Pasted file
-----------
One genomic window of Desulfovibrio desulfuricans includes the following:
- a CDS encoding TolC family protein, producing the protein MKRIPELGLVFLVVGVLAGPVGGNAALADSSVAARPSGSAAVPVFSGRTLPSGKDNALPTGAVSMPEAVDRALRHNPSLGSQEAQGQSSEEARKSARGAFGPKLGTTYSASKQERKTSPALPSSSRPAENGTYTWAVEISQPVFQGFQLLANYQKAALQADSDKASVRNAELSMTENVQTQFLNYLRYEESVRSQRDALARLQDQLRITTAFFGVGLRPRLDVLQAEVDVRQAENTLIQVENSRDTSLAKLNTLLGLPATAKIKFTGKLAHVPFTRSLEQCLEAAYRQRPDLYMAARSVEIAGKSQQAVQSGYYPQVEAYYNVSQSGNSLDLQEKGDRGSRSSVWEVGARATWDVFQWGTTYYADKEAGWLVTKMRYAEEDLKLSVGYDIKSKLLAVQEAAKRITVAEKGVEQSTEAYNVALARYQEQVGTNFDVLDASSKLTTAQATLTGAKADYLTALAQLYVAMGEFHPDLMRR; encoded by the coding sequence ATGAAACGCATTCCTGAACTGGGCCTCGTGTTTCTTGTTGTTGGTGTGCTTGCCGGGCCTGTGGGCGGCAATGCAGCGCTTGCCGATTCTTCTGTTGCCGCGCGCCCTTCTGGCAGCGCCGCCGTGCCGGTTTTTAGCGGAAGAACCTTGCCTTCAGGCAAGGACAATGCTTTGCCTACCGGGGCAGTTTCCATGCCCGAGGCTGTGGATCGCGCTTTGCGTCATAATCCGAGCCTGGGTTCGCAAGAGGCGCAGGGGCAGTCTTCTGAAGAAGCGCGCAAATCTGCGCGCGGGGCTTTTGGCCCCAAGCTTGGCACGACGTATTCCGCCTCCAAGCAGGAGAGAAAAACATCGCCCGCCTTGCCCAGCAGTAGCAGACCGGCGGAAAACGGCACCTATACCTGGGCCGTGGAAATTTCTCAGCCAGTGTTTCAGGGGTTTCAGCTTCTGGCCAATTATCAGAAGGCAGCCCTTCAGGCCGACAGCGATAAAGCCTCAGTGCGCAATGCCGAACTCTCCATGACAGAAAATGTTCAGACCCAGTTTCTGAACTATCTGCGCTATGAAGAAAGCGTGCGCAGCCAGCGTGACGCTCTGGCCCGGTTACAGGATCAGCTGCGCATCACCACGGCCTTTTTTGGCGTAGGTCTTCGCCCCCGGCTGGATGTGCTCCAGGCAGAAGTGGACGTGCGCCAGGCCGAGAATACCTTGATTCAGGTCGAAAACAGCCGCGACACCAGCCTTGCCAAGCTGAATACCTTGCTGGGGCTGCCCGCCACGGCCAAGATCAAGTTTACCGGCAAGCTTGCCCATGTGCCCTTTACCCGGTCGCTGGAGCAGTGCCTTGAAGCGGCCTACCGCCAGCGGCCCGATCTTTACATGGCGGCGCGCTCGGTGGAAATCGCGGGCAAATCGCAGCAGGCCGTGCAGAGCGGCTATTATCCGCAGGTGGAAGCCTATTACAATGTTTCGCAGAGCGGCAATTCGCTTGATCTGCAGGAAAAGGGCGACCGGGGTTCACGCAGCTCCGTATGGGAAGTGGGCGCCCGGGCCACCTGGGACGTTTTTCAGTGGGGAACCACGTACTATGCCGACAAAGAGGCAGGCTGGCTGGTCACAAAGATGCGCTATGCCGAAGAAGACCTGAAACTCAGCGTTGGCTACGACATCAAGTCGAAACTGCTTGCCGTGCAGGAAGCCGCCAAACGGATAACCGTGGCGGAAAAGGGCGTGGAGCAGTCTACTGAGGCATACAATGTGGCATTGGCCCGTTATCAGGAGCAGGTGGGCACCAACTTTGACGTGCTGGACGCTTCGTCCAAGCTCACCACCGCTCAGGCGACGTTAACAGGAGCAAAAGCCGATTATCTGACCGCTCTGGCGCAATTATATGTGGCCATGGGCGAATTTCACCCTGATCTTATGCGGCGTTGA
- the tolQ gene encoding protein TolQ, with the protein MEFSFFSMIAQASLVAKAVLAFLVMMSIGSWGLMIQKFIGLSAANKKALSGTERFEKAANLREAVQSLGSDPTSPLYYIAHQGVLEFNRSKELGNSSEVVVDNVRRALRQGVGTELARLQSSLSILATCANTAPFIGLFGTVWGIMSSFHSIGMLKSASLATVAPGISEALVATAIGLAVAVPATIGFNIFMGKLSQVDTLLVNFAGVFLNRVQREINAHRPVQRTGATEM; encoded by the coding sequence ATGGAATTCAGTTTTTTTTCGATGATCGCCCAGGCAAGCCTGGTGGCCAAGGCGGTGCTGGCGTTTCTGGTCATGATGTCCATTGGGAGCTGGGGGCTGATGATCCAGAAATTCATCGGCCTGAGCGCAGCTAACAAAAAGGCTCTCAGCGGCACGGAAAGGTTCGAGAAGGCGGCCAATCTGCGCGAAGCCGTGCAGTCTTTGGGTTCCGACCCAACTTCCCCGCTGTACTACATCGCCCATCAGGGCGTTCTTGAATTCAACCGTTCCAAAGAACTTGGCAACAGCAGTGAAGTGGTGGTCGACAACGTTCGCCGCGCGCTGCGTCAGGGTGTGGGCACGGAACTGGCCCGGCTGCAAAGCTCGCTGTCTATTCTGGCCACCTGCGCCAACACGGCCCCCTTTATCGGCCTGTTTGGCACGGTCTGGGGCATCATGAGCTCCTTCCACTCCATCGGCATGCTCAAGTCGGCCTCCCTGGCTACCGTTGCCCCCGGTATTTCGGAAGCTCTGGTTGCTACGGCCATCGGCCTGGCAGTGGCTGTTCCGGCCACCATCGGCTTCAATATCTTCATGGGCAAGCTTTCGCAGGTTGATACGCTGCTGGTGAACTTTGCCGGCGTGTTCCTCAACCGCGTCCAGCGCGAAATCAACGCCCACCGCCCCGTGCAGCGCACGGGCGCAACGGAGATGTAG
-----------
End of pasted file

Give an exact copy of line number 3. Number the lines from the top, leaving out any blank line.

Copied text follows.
- the tolQ gene encoding protein TolQ, with the protein MEFSFFSMIAQASLVAKAVLAFLVMMSIGSWGLMIQKFIGLSAANKKALSGTERFEKAANLREAVQSLGSDPTSPLYYIAHQGVLEFNRSKELGNSSEVVVDNVRRALRQGVGTELARLQSSLSILATCANTAPFIGLFGTVWGIMSSFHSIGMLKSASLATVAPGISEALVATAIGLAVAVPATIGFNIFMGKLSQVDTLLVNFAGVFLNRVQREINAHRPVQRTGATEM; encoded by the coding sequence ATGGAATTCAGTTTTTTTTCGATGATCGCCCAGGCAAGCCTGGTGGCCAAGGCGGTGCTGGCGTTTCTGGTCATGATGTCCATTGGGAGCTGGGGGCTGATGATCCAGAAATTCATCGGCCTGAGCGCAGCTAACAAAAAGGCTCTCAGCGGCACGGAAAGGTTCGAGAAGGCGGCCAATCTGCGCGAAGCCGTGCAGTCTTTGGGTTCCGACCCAACTTCCCCGCTGTACTACATCGCCCATCAGGGCGTTCTTGAATTCAACCGTTCCAAAGAACTTGGCAACAGCAGTGAAGTGGTGGTCGACAACGTTCGCCGCGCGCTGCGTCAGGGTGTGGGCACGGAACTGGCCCGGCTGCAAAGCTCGCTGTCTATTCTGGCCACCTGCGCCAACACGGCCCCCTTTATCGGCCTGTTTGGCACGGTCTGGGGCATCATGAGCTCCTTCCACTCCATCGGCATGCTCAAGTCGGCCTCCCTGGCTACCGTTGCCCCCGGTATTTCGGAAGCTCTGGTTGCTACGGCCATCGGCCTGGCAGTGGCTGTTCCGGCCACCATCGGCTTCAATATCTTCATGGGCAAGCTTTCGCAGGTTGATACGCTGCTGGTGAACTTTGCCGGCGTGTTCCTCAACCGCGTCCAGCGCGAAATCAACGCCCACCGCCCCGTGCAGCGCACGGGCGCAACGGAGATGTAG